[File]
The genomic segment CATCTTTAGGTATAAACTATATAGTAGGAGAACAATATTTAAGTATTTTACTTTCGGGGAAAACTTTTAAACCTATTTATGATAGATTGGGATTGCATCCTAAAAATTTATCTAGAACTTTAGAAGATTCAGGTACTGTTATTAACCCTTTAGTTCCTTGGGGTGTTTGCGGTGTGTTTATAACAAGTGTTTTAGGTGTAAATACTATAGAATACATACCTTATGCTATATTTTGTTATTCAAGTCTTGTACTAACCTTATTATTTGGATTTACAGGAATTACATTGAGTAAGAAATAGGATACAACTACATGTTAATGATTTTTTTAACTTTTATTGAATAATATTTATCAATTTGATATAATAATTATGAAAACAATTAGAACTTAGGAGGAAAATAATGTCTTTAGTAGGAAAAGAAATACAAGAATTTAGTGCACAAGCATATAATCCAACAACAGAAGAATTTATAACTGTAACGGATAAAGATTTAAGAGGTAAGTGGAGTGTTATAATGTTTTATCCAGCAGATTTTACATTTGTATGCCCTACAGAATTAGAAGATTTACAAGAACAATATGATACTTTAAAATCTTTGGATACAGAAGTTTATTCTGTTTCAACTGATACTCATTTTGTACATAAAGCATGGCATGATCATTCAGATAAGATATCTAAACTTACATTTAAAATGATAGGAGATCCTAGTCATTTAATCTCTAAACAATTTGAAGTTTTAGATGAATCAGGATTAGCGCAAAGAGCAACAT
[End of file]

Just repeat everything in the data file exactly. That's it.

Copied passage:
The genomic segment CATCTTTAGGTATAAACTATATAGTAGGAGAACAATATTTAAGTATTTTACTTTCGGGGAAAACTTTTAAACCTATTTATGATAGATTGGGATTGCATCCTAAAAATTTATCTAGAACTTTAGAAGATTCAGGTACTGTTATTAACCCTTTAGTTCCTTGGGGTGTTTGCGGTGTGTTTATAACAAGTGTTTTAGGTGTAAATACTATAGAATACATACCTTATGCTATATTTTGTTATTCAAGTCTTGTACTAACCTTATTATTTGGATTTACAGGAATTACATTGAGTAAGAAATAGGATACAACTACATGTTAATGATTTTTTTAACTTTTATTGAATAATATTTATCAATTTGATATAATAATTATGAAAACAATTAGAACTTAGGAGGAAAATAATGTCTTTAGTAGGAAAAGAAATACAAGAATTTAGTGCACAAGCATATAATCCAACAACAGAAGAATTTATAACTGTAACGGATAAAGATTTAAGAGGTAAGTGGAGTGTTATAATGTTTTATCCAGCAGATTTTACATTTGTATGCCCTACAGAATTAGAAGATTTACAAGAACAATATGATACTTTAAAATCTTTGGATACAGAAGTTTATTCTGTTTCAACTGATACTCATTTTGTACATAAAGCATGGCATGATCATTCAGATAAGATATCTAAACTTACATTTAAAATGATAGGAGATCCTAGTCATTTAATCTCTAAACAATTTGAAGTTTTAGATGAATCAGGATTAGCGCAAAGAGCAACAT